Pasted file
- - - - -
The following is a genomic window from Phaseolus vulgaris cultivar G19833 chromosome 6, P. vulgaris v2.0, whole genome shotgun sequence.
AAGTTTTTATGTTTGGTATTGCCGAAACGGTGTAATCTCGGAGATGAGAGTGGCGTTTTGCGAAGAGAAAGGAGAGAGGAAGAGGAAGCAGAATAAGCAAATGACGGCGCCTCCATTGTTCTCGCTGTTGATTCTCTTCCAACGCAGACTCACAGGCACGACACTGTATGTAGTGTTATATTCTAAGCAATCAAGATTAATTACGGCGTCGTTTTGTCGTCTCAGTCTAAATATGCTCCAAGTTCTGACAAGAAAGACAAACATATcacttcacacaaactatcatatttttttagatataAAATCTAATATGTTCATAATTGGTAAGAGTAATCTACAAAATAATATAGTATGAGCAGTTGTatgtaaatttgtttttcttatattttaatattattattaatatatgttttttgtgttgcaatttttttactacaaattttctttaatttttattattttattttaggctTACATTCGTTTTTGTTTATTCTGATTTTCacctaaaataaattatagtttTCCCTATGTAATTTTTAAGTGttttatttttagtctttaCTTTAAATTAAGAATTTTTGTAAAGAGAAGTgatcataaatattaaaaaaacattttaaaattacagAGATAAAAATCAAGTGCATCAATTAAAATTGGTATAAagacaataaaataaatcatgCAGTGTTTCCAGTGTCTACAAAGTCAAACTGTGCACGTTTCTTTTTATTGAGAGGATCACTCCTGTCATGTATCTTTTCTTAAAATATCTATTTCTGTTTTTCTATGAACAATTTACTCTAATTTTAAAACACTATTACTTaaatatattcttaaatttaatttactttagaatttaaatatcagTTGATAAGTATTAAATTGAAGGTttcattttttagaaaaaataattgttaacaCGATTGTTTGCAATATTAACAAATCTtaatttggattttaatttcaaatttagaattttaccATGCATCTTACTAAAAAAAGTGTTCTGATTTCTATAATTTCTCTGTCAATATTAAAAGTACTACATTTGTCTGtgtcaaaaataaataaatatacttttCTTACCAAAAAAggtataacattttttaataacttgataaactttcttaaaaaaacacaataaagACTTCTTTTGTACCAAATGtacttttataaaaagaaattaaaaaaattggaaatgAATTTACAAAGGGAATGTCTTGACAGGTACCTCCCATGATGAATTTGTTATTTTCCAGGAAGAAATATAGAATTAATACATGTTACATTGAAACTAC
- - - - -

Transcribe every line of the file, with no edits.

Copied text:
The following is a genomic window from Phaseolus vulgaris cultivar G19833 chromosome 6, P. vulgaris v2.0, whole genome shotgun sequence.
AAGTTTTTATGTTTGGTATTGCCGAAACGGTGTAATCTCGGAGATGAGAGTGGCGTTTTGCGAAGAGAAAGGAGAGAGGAAGAGGAAGCAGAATAAGCAAATGACGGCGCCTCCATTGTTCTCGCTGTTGATTCTCTTCCAACGCAGACTCACAGGCACGACACTGTATGTAGTGTTATATTCTAAGCAATCAAGATTAATTACGGCGTCGTTTTGTCGTCTCAGTCTAAATATGCTCCAAGTTCTGACAAGAAAGACAAACATATcacttcacacaaactatcatatttttttagatataAAATCTAATATGTTCATAATTGGTAAGAGTAATCTACAAAATAATATAGTATGAGCAGTTGTatgtaaatttgtttttcttatattttaatattattattaatatatgttttttgtgttgcaatttttttactacaaattttctttaatttttattattttattttaggctTACATTCGTTTTTGTTTATTCTGATTTTCacctaaaataaattatagtttTCCCTATGTAATTTTTAAGTGttttatttttagtctttaCTTTAAATTAAGAATTTTTGTAAAGAGAAGTgatcataaatattaaaaaaacattttaaaattacagAGATAAAAATCAAGTGCATCAATTAAAATTGGTATAAagacaataaaataaatcatgCAGTGTTTCCAGTGTCTACAAAGTCAAACTGTGCACGTTTCTTTTTATTGAGAGGATCACTCCTGTCATGTATCTTTTCTTAAAATATCTATTTCTGTTTTTCTATGAACAATTTACTCTAATTTTAAAACACTATTACTTaaatatattcttaaatttaatttactttagaatttaaatatcagTTGATAAGTATTAAATTGAAGGTttcattttttagaaaaaataattgttaacaCGATTGTTTGCAATATTAACAAATCTtaatttggattttaatttcaaatttagaattttaccATGCATCTTACTAAAAAAAGTGTTCTGATTTCTATAATTTCTCTGTCAATATTAAAAGTACTACATTTGTCTGtgtcaaaaataaataaatatacttttCTTACCAAAAAAggtataacattttttaataacttgataaactttcttaaaaaaacacaataaagACTTCTTTTGTACCAAATGtacttttataaaaagaaattaaaaaaattggaaatgAATTTACAAAGGGAATGTCTTGACAGGTACCTCCCATGATGAATTTGTTATTTTCCAGGAAGAAATATAGAATTAATACATGTTACATTGAAACTAC